Here’s a question for you: my husband and I have a week off together. Last night he revealed that he wants to go to Paris and visit museums. I just want to go to a tropical island and lie on a beach somewhere! I think he should do what I want since I’m the one that really needs a vacation, and he always makes the decisions. Then I feel bad because I know how much he’s been wanting to see Europe. We have been waiting a long time for this, and I don’t want to get into a big fight but I don’t know how to avoid it either. How can we decide on this in a nice way?
Dear Can’t Decide,
If both of you want your own vacation really badly, it’s not going to feel nice. You will both feel the other person cares more about themselves than the other person. Irreconcilable differences make us feel unloved.
Here are the two dangers to trying to convince the other person to do things your way:
- The deep and long-term disappointments that you both have suffered throughout the marriage will get expressed. This is in the hopes that the other person will feel guilty enough to do what you want. And then, of course, you will both of feel like you don’t even deserve a vacation.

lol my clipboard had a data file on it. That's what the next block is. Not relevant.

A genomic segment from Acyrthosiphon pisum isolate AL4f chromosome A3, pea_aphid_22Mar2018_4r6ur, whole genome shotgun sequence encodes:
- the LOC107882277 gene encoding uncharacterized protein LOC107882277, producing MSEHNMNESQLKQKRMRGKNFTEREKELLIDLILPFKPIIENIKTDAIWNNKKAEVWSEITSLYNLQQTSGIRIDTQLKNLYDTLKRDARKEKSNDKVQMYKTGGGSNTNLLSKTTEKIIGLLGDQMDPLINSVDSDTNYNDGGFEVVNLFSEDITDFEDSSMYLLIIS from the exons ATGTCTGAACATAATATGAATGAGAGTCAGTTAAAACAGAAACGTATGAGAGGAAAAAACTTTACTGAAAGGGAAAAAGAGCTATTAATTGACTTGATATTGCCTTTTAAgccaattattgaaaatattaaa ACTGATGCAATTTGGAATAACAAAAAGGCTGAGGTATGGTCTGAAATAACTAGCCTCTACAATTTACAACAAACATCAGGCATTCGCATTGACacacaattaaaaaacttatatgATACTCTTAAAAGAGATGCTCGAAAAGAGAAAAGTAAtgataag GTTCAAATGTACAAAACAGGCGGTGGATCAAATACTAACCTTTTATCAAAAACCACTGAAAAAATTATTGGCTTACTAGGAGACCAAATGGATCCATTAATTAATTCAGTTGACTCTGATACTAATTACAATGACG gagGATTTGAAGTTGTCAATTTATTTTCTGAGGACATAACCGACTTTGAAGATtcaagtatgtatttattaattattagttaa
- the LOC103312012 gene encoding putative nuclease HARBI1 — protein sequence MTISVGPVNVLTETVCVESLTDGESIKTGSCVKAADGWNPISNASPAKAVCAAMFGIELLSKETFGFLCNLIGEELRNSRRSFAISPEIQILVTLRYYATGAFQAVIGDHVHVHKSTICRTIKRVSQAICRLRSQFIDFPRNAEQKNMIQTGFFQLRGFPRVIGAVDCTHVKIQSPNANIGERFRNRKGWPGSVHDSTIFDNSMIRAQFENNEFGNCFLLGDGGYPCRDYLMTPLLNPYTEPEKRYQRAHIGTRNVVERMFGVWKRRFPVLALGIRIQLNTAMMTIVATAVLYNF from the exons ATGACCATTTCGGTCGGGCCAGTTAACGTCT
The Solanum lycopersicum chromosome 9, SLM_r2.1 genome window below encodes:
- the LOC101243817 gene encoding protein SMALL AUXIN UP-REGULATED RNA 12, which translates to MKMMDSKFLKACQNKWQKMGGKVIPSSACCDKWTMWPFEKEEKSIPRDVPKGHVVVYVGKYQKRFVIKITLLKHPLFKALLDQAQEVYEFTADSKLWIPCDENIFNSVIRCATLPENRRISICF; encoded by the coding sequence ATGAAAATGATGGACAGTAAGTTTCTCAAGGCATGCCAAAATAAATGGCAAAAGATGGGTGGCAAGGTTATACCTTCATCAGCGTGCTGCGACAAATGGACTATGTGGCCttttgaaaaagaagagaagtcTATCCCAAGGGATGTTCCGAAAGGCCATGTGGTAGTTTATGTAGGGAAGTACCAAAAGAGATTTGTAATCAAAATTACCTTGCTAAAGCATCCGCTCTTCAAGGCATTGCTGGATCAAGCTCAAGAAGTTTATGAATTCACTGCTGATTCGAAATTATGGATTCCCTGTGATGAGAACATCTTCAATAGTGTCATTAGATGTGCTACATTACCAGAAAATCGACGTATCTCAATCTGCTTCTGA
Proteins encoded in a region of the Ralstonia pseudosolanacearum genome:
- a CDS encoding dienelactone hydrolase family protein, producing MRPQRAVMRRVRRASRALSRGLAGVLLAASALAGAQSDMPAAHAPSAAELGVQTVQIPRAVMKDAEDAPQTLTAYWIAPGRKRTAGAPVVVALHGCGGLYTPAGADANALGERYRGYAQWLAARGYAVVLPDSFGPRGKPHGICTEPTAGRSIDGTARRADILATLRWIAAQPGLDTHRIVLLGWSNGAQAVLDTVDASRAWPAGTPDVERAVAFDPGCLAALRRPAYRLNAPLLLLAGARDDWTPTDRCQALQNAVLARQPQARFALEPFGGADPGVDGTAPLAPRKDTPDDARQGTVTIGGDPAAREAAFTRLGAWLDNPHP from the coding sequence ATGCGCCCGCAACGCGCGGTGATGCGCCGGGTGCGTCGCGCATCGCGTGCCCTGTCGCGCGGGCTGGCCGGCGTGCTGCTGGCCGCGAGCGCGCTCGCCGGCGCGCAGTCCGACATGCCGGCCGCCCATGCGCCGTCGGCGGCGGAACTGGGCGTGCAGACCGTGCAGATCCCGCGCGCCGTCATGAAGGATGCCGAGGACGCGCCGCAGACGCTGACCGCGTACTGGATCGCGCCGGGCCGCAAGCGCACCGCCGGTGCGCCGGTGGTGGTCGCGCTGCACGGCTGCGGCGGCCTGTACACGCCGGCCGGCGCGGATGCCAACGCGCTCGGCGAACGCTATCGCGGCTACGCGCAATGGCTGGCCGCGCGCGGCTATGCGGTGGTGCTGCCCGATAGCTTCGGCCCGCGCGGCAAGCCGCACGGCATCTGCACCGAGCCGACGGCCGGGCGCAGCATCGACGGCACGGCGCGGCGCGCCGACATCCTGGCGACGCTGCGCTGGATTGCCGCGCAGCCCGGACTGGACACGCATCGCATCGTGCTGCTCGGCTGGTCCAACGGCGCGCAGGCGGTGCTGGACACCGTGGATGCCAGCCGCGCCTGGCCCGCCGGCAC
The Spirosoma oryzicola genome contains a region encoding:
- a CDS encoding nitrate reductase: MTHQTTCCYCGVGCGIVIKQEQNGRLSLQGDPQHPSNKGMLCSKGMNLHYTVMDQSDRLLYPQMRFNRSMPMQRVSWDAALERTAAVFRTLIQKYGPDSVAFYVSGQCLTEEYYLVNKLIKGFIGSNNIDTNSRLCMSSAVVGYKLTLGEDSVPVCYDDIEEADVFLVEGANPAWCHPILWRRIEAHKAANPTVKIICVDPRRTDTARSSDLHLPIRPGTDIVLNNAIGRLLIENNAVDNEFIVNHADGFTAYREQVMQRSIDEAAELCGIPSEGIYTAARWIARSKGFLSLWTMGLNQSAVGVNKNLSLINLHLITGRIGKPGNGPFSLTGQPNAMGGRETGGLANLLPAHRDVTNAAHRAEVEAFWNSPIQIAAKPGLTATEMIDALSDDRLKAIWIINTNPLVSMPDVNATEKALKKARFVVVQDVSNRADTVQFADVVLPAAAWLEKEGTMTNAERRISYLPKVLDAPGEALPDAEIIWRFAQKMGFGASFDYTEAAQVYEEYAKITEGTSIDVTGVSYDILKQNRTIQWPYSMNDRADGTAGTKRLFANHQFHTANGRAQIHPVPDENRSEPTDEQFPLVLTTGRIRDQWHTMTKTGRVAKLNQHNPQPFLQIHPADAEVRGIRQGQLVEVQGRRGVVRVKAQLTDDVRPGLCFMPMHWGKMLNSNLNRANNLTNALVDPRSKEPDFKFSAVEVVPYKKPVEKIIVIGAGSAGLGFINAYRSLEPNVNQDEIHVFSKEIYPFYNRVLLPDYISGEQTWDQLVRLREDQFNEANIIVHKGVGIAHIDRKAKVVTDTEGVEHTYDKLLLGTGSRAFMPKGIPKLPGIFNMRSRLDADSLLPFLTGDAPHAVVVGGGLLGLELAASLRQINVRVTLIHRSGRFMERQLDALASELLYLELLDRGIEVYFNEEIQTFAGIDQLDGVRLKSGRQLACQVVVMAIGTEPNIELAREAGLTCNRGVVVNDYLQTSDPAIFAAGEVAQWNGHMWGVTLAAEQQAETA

- You will start the “Remember what I’ve done for you” competition in which both of you outline what, since your first date, you have done for the other person, to prove that you are the better partner. This may lead to you finally agreeing to vacation…on separate planets.
- You could try to “sell” each other on your own vacations. He could research day spas and relaxation resorts for you in Paris, and you could seduce him into a Tropical vacation filled with history and culture. He sounds like an interesting man. Come to think of it, if he wants to go to Paris, he may also be romantic. I like him!
If this conflict can’t get resolved without dredging up too much pain from the past, use this “journey” together to come to terms with the fact that the marriage needs some work.
Channeling some of the negativity into a therapist’s office would be good insurance. Alternatively, if the marriage has a solid enough foundation of enjoyment and love to withstand talking about it, you may be able to tolerate each other’s negativity and selfishness enough to be playful in selling your own vacation package.
Whoever wins in this conflict, may not necessarily be the winner, either. Giving something to your partner, and thereby “losing,” often leads to feeling more loved in return. When you can feel loved, you are a winner. Wherever you decide to go, I hope you enjoy your journey together. Having married late in life, I always try to remember